6. Reduce tax hits and grow funds as a business owner in your senior years 

When entrepreneurs reach the RRSP contribution cut-off age, they should be sure to incorporate TFSAs into their tax and savings strategies, say Cooper. 

“At age 71, your RRSP must be converted to a RRIF or annuity, or paid out in a lump sum,” she explains. “But if you don’t need the money right away, one option is to move those funds into a TFSA. That way you’re investing the money back into something that allows it to grow tax-free until you’re ready to use it.”


7. Become a more attractive employer by including TFSAs in your company’s group savings program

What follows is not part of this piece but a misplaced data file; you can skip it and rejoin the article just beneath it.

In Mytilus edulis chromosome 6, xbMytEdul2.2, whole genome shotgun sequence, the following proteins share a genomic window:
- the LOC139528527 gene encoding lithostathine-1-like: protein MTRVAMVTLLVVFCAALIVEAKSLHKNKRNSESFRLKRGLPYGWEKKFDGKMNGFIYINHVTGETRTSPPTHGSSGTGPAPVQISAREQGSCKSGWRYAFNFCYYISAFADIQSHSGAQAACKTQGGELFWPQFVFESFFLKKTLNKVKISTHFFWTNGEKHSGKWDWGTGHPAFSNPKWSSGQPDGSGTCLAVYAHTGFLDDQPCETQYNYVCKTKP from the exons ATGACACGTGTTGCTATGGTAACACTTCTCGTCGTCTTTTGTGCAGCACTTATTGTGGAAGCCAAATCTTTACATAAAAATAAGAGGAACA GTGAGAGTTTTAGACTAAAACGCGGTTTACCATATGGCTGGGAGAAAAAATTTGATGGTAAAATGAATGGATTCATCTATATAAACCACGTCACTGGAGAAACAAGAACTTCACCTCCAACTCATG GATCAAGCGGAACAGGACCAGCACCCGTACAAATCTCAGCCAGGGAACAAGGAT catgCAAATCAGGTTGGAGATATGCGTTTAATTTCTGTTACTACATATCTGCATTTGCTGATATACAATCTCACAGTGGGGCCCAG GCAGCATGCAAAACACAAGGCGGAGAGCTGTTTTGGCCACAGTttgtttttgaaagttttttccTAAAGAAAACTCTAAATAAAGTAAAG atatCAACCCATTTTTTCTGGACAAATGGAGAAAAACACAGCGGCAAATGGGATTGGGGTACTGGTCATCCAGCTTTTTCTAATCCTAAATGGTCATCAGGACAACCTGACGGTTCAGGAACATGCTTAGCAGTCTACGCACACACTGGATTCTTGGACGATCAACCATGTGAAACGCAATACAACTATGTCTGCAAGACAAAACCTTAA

Implementing an employer group savings program like CWB Wealth’s Wellness at Work can bolster your recruitment and retention efforts. Lemke says offering both RRSPs and TFSAs will make your program even more enticing to employees by appealing to a broader range of savings goals and scenarios.

“Some companies may have an older workforce with employees who are beyond the age where you can contribute to an RRSP. But they can still contribute to a TFSA, so it’s important to include that,” he says. “On the other hand, younger and middle-aged employees will need both long-term savings options and short- and medium-term ones. So offering both RRSPs and TFSAs supports their retirement goals while also getting them closer to that car, house, or vacation they’re saving up for.”